A vital piece of the puzzle missing from comics, and most entertainment, is a female perspective. The few female creators who stand out most by definition point out the inequity inherent in the ratio of their work to that of male creators. Phoebe Gloeckner's powerfully honest and blunt stories of growing up female in these United States are disturbing and deeply, deeply affecting, and begin to remedy that inequity just a bit.

Like Gloeckner's A Child's Life before it, Diary is a landmark in autobiographical comics storytelling, inviting you to a center seat in the middle of the creator's consciousness. Much like Gloeckner herself, before it's over, you'll be screaming to be let out...and haunted by the thought that this scary, compelling story is far from unique. (Published by Frog, Ltd.)



#1 -- From Hell

Years after first reading it, I still believe From Hell is simply the best use ever of the comics artform.

Ostensibly Moore and Campbell's rumination on the possible identity of Jack the Ripper, this enormous graphic novel is at once a thrilling horror story, an amazing exploration of what comics are capable of, and an actual, real-life act of magick.

Moore and Campbell devoted years of their life to creating this staggering piece of work, which blends fiction and reality, entertainment and education -- breaking down the barrier between creators and reader along the way.

Moore's Watchmen with artist Dave Gibbions remains a is a wonderfully complex and entertaining work, but From Hell is where Moore's potential to tell stories in the comics medium reached its full flower (so far). From Hell changes the way you think about comics, history, and Moore's gift for using words and ideas to change and challenge both. (Published by Eddie Campbell Comics)





Conclusions and Exclusions

Although I am sure it's obvious that these are my choices for some of the most essential graphic novels in my collection, I would be remiss if I didn't acknowledge some other significant works that deserve serious consideration once you've investigated the above list.

Gilbert Hernandez created probably the closest equivalent to Citizen Kane in comics form in Palomar, a gigantic hardcover collection from Fantagraphics that every comics reader needs to experience in order to have a fuller understanding of what is possible in comics.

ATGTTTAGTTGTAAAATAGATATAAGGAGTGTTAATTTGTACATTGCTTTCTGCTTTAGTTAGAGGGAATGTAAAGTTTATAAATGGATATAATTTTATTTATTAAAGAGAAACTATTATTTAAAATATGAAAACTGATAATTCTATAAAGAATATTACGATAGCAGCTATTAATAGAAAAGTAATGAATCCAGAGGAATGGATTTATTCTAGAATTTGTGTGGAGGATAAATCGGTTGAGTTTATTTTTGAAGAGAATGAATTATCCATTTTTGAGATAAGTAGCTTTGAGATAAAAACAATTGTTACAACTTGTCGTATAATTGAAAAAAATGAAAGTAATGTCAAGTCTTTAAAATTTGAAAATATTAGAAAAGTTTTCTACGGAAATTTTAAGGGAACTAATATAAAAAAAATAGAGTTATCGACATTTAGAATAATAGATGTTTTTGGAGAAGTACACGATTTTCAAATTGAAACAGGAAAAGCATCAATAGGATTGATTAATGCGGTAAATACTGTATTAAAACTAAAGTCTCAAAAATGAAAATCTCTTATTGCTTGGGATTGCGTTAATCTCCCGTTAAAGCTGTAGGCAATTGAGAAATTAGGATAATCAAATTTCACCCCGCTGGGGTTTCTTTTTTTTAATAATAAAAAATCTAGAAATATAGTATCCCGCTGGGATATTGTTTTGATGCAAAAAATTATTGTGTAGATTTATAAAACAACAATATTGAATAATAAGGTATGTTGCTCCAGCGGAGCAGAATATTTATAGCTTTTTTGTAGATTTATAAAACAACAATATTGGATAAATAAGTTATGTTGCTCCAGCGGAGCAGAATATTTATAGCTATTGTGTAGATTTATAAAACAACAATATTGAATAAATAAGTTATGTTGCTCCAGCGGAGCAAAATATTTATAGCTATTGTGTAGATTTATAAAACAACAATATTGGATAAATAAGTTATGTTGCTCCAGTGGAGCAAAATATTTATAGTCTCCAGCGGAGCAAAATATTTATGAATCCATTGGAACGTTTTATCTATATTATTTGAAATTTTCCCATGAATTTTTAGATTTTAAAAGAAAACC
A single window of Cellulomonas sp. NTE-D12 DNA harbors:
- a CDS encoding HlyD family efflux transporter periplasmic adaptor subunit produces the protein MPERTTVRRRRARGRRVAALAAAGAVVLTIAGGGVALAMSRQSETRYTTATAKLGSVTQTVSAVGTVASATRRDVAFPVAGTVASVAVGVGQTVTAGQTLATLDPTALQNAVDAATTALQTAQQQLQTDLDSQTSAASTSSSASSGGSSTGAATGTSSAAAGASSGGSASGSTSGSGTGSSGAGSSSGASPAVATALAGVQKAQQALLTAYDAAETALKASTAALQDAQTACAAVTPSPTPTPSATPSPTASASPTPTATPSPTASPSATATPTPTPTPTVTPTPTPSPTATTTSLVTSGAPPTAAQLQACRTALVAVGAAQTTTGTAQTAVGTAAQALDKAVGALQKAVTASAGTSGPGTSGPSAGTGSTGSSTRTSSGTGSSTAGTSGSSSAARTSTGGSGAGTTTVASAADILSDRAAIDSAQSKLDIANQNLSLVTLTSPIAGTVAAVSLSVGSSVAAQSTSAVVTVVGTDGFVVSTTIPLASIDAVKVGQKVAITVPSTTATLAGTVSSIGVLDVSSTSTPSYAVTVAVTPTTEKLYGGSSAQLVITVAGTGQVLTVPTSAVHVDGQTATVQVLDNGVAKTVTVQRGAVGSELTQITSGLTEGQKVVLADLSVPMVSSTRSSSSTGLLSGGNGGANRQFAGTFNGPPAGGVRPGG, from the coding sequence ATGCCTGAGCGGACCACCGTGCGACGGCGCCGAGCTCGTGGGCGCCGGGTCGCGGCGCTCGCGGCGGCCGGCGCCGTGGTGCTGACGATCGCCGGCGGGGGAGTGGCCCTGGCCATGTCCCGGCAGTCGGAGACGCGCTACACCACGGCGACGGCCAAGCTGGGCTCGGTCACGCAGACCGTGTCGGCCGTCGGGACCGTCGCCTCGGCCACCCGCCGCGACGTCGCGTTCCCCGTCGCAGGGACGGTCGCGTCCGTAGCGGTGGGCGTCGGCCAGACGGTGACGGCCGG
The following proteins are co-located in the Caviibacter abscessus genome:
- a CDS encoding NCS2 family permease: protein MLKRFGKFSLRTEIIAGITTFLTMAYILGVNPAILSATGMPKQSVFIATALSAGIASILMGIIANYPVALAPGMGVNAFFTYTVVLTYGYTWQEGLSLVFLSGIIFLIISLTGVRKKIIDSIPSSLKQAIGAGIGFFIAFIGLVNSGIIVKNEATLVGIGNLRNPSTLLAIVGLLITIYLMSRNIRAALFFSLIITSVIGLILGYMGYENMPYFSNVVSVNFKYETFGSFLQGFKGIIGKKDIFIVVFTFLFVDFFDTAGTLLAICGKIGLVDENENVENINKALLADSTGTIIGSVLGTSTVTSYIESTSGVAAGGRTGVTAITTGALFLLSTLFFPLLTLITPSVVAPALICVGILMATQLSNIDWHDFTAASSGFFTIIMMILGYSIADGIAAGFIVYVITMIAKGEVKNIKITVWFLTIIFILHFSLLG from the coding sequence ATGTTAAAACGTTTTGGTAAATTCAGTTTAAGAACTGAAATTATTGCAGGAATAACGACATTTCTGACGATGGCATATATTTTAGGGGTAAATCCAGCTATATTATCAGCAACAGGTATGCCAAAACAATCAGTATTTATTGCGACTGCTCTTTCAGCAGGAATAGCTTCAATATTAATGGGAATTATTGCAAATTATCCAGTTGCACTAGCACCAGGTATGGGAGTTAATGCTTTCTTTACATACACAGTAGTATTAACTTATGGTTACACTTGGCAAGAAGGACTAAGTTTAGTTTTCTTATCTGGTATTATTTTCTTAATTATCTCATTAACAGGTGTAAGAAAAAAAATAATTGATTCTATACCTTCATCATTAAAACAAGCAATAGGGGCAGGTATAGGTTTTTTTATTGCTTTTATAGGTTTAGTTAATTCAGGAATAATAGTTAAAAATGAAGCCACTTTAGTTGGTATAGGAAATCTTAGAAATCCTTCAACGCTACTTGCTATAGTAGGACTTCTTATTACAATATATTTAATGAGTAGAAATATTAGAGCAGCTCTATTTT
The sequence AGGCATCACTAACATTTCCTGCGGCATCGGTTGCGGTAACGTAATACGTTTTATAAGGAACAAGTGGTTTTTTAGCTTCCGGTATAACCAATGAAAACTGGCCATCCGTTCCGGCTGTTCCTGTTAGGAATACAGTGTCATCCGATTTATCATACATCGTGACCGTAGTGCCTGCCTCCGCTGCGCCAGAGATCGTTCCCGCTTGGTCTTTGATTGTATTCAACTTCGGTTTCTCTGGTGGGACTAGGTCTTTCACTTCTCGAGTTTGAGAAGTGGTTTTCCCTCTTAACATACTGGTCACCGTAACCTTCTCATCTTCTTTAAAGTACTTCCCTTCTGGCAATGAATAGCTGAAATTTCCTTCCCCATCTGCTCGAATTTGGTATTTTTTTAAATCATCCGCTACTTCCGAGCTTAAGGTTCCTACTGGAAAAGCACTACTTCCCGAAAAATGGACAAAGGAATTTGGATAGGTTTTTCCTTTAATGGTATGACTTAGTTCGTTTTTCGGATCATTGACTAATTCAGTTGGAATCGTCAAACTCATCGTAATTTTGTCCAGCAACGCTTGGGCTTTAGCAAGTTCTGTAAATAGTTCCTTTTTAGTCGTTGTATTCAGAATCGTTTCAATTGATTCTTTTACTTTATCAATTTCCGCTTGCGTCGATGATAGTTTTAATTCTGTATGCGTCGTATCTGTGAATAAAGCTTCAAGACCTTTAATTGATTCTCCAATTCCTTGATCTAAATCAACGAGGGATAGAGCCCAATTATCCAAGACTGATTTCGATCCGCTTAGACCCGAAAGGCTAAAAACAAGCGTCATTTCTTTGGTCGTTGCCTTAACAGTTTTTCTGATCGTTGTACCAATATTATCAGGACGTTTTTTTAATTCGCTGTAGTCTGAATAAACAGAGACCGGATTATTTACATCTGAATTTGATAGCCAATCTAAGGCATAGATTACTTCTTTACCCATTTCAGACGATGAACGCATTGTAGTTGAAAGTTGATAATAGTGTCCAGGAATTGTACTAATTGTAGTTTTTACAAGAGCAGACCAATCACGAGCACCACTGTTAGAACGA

Art Spiegelman's Maus was one of the first and most acclaimed graphic novels. He won a Pulitzer Prize for his retelling of his father's World War II-era experiences, at once a family history and a depiction of one of the most shameful and horrifying events in human history.

Will Eisner's Outer Space Spirit is out of print, but this spectacular collaboration with artist Wallace Wood represents some of the strongest storytelling in comics history, illustrated by one of the top artists in the history of the medium. A side note: Wood's 22 Panels That Always Work was used in the creation of the logo for this article; hey, it worked!

Neil Gaiman's Sandman is a series of graphic novels that are well worth investigating. It's unfortunate that Volume One, Preludes and Nocturnes, is a little rough compared to the elegance and grace of the rest of the 10-volume saga, but they are a wonderful construction of a new myth that will likely endure with readers for decades to come.

Brian Michael Bendis and Marc Andreyko's Torso and Greg Rucka and Steve Lieber's Whiteout represent the best of the genre of crime comics, and are both outstanding works.

Harvey Pekar and Joyce Brabner's Our Cancer Year is a gut-wrenching journey through one man's mortality, and the result it has on his wife, his marriage and himself. Frank Stack's artwork does not particularly appeal to me, but as with Harvey's American Splendour series, it's the words and the story that are the most important. A vital expression of the autobiographical genre, Pekar's work is the inspiration for much of what is being created in that form today. And thank God for that.

A lot of people appear to be interested in the origin of Wolverine, Marvel's berserker mutant with shiny, shiny claws. The definitive origin of Wolverine was crafted some years back by Barry Windsor-Smith and collected as the Weapon X graphic novel. Along with Chris Claremont and Frank Miller's Wolverine collection, it's about all the Logan you need.

Speaking of BWS, his Young GODS and Friends collection from Fantagraphics compiles all the Young GODS stories from BWS: Storyteller along with many previously unseen story pages, and about the most informative and telling text about the breakdown of the creator/publisher relationship that you could ever hope to read.

And of course, Alan Moore's America's Best Comics line is responsible for some of the most entertaining, high-quality collections of recent years. I choose Moore and Campbell's From Hell as the most significant and important graphic novel, but Top Ten, Promethea and The League of Extraordinary Gentlemen are, pardon the phrase, extraordinary works, filled to bursting with fantastic ideas, beautiful artwork and the sheer poetry that is the writing of Alan Moore. Tom Strong is terrific as well, and ABC's handsome line of hardcovers is vital for readers with a hunger for beautiful works of depth, mystery, magick, humour and grace.

-- Alan David Doane